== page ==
GO TO SEA - Well the Book of Hosea follows Daniel in the Protestant OT, so I suppose it can be considered "ahead of" as further into the text, rather than behind, in a convoluted way. GOT = understood, then HOSEA loses his H.
5 Bumming around, thank God, at home, before golf (7)
CADGING - CA (around), DG (Deo Gratia, thanks be to God), IN (at home) G for golf. I don't know whether the same meanings apply in non-UK regions, but to 'bum' e.g. a cigarette is to ask for one with no immediate intention of returning the favour.
9 Lend, going crazy with a loan for everyone! (3,3,3)
10 This diary is not, oddly, about people (5)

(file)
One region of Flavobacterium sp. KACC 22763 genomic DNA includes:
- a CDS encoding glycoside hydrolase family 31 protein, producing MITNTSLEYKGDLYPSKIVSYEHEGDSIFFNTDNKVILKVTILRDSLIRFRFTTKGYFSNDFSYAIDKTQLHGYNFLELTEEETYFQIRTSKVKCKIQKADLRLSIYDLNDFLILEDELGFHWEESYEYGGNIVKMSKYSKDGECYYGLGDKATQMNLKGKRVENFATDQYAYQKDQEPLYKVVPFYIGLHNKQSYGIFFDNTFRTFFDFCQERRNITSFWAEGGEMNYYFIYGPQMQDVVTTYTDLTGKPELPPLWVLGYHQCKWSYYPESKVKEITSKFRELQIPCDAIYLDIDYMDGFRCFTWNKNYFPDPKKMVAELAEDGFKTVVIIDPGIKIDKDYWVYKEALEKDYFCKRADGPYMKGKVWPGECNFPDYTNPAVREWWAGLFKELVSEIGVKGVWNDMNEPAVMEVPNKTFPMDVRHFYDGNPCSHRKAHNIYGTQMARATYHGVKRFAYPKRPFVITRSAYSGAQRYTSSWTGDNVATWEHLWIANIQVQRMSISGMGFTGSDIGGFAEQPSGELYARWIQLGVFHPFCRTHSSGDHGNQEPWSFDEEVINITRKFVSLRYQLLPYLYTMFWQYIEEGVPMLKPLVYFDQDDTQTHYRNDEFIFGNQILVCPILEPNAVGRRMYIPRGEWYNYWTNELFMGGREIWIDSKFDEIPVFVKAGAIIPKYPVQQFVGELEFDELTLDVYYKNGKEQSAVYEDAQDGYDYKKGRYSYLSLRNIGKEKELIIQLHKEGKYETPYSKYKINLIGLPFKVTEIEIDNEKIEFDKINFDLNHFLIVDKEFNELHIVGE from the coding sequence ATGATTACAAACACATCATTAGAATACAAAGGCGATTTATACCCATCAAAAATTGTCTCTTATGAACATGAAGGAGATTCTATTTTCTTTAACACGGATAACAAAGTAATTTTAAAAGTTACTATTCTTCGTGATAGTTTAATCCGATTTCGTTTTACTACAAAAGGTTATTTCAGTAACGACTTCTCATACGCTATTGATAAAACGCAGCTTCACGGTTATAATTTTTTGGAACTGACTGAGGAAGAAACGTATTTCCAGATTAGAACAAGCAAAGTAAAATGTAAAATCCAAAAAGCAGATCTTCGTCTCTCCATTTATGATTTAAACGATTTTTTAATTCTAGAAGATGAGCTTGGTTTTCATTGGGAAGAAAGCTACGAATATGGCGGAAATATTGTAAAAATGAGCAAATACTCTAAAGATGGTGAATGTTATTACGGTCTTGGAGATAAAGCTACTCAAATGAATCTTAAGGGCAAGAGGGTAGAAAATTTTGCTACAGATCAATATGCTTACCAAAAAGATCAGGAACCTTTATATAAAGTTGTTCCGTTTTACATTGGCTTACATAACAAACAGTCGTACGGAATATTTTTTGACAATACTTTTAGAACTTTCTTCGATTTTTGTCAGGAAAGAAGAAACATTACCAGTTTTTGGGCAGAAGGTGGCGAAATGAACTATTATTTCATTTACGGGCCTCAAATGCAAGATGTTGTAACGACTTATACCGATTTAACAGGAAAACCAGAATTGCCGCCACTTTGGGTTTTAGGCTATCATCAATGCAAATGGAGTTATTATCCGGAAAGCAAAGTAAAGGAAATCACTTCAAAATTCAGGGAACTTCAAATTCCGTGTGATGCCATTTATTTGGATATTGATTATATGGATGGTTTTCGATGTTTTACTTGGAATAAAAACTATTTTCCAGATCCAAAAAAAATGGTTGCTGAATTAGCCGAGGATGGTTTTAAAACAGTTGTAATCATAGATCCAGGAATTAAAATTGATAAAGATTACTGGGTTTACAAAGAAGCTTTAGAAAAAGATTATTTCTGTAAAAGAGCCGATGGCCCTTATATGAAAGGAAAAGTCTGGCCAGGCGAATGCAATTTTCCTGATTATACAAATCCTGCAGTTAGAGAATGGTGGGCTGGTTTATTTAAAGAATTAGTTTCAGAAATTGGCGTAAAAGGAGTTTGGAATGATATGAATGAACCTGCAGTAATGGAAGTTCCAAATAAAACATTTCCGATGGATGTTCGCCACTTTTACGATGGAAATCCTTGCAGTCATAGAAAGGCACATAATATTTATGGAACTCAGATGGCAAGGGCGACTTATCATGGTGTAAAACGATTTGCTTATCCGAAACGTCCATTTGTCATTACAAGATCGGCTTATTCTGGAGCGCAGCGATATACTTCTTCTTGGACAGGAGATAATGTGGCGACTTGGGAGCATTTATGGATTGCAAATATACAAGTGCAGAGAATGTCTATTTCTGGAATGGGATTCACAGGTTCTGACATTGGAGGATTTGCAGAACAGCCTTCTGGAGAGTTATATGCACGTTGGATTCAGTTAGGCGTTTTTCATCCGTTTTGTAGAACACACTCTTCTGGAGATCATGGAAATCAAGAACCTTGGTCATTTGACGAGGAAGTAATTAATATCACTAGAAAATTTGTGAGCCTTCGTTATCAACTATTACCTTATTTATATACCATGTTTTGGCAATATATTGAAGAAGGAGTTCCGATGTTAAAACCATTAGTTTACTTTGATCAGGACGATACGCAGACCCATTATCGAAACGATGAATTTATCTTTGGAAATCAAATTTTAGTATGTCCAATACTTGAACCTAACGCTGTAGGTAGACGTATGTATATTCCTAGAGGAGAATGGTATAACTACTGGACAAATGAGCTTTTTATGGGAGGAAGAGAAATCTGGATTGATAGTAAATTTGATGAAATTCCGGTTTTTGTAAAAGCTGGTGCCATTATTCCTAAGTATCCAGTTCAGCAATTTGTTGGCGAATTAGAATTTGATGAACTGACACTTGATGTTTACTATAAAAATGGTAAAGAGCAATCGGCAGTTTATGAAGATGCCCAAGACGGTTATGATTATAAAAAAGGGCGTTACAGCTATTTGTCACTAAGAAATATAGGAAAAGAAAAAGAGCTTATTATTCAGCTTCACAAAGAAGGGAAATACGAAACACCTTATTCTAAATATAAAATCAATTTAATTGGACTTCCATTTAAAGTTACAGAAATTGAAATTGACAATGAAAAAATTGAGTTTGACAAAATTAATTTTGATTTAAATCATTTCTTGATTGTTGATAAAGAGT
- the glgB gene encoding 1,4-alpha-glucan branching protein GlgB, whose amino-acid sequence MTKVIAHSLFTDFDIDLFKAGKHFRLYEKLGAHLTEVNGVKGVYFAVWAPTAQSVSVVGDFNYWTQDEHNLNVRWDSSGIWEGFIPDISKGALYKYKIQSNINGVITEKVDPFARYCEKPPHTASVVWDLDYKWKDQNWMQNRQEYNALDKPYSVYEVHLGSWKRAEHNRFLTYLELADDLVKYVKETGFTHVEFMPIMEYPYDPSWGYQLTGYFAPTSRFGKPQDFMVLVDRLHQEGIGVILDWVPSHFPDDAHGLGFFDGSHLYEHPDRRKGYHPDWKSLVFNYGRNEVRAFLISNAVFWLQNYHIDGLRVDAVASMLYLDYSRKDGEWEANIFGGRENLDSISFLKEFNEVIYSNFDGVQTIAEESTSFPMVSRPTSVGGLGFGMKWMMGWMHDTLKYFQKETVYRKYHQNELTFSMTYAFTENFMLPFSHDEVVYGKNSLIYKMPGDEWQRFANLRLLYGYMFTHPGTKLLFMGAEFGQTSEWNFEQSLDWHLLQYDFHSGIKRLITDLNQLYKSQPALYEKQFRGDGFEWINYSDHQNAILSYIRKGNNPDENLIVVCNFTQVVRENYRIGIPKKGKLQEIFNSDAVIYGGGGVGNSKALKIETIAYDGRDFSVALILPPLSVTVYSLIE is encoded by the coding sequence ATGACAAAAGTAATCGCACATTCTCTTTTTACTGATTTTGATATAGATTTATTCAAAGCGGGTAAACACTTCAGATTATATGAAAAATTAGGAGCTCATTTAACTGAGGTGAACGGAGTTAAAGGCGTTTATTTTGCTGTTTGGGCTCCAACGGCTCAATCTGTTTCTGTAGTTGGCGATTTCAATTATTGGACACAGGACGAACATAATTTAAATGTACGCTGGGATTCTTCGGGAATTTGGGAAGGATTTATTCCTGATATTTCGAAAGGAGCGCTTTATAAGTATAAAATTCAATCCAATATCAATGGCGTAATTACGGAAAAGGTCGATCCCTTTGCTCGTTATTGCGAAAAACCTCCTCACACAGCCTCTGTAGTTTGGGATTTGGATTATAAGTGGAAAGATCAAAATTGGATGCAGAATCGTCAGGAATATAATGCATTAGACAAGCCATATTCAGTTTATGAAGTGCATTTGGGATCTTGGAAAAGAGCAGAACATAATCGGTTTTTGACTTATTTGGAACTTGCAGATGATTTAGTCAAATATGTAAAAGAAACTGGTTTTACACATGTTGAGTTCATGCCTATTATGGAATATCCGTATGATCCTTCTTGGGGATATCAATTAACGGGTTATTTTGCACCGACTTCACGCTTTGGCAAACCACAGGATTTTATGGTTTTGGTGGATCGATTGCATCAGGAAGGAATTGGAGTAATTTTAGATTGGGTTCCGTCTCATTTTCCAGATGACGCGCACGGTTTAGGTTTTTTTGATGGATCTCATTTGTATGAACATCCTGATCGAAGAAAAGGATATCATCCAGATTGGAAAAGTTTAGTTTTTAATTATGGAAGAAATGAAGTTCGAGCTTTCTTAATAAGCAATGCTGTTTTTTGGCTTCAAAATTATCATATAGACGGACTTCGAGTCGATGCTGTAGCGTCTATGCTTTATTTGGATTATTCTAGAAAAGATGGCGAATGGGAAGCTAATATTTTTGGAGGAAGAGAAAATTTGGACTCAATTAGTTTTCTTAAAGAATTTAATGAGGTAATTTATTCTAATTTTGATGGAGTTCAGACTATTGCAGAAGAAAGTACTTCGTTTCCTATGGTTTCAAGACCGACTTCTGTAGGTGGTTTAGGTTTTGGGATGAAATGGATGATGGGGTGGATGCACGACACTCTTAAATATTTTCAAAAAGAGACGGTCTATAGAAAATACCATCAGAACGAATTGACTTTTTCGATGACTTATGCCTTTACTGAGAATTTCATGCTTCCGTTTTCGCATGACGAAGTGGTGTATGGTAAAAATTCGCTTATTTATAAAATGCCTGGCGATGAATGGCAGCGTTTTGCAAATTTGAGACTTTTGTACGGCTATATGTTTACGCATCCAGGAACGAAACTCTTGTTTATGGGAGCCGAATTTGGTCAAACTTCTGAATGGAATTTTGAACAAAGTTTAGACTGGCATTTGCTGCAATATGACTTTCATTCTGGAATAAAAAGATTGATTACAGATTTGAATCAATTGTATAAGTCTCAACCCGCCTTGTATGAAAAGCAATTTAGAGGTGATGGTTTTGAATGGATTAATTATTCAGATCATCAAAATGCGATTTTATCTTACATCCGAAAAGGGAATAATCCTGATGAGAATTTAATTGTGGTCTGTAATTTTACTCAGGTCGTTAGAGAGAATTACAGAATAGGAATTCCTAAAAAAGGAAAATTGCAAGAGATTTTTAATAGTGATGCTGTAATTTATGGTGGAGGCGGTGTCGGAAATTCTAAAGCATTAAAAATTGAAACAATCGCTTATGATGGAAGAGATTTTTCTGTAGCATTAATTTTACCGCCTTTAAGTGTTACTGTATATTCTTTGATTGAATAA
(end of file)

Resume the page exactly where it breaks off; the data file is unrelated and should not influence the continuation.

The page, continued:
IRISH - Reverse 'this diary is' and take alternate letters; s I y R a I d S i H t. Random 'people' or nationality for a definition.
11 City’s hotel in short somewhere for a chap to go (5)
GHENT - H for hotel in GENTS (somewhere for a chap to go) shortened.
12 In pilgrims’ airport, drink is cheap (9)
KNOCKDOWN - KNOCK being once an Irish airport, now properly named Ireland West, 20 km from the village of Knock and in the middle of not much else in County Mayo, where Catholic pilgrims go to visit a shrine in pilgrimage; DOWN meaning drink, as a verb.
13 Reputation state bank gets from customer (8,5)
STANDING ORDER - STANDING (reputation) ORDER (state, as in the state of untidiness or otherwise).
17 However classy my side’s boldness, say nothing! (6,4,3)